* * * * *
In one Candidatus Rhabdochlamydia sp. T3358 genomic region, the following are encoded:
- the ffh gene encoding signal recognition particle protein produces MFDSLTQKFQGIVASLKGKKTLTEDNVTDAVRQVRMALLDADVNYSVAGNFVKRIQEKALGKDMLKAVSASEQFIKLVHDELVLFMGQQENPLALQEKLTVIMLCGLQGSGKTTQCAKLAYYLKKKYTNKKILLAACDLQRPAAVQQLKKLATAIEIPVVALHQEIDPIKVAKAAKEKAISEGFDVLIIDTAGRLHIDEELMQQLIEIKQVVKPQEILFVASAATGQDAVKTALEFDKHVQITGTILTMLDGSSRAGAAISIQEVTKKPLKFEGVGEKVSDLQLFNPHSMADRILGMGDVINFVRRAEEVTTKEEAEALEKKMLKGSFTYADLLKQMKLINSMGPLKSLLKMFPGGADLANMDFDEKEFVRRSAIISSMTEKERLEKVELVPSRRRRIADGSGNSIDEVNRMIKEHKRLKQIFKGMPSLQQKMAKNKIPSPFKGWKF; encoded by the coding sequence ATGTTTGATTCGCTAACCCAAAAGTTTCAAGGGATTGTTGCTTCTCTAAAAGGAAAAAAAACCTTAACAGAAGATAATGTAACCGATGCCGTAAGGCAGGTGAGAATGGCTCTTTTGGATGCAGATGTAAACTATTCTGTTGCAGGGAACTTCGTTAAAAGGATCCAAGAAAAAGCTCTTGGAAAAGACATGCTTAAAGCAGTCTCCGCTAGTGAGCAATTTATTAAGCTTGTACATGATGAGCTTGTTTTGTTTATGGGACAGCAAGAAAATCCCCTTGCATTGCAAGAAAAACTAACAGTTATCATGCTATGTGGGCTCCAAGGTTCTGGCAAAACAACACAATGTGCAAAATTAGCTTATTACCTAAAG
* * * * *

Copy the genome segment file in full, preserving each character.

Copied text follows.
In one Candidatus Rhabdochlamydia sp. T3358 genomic region, the following are encoded:
- the ffh gene encoding signal recognition particle protein produces MFDSLTQKFQGIVASLKGKKTLTEDNVTDAVRQVRMALLDADVNYSVAGNFVKRIQEKALGKDMLKAVSASEQFIKLVHDELVLFMGQQENPLALQEKLTVIMLCGLQGSGKTTQCAKLAYYLKKKYTNKKILLAACDLQRPAAVQQLKKLATAIEIPVVALHQEIDPIKVAKAAKEKAISEGFDVLIIDTAGRLHIDEELMQQLIEIKQVVKPQEILFVASAATGQDAVKTALEFDKHVQITGTILTMLDGSSRAGAAISIQEVTKKPLKFEGVGEKVSDLQLFNPHSMADRILGMGDVINFVRRAEEVTTKEEAEALEKKMLKGSFTYADLLKQMKLINSMGPLKSLLKMFPGGADLANMDFDEKEFVRRSAIISSMTEKERLEKVELVPSRRRRIADGSGNSIDEVNRMIKEHKRLKQIFKGMPSLQQKMAKNKIPSPFKGWKF; encoded by the coding sequence ATGTTTGATTCGCTAACCCAAAAGTTTCAAGGGATTGTTGCTTCTCTAAAAGGAAAAAAAACCTTAACAGAAGATAATGTAACCGATGCCGTAAGGCAGGTGAGAATGGCTCTTTTGGATGCAGATGTAAACTATTCTGTTGCAGGGAACTTCGTTAAAAGGATCCAAGAAAAAGCTCTTGGAAAAGACATGCTTAAAGCAGTCTCCGCTAGTGAGCAATTTATTAAGCTTGTACATGATGAGCTTGTTTTGTTTATGGGACAGCAAGAAAATCCCCTTGCATTGCAAGAAAAACTAACAGTTATCATGCTATGTGGGCTCCAAGGTTCTGGCAAAACAACACAATGTGCAAAATTAGCTTATTACCTAAAG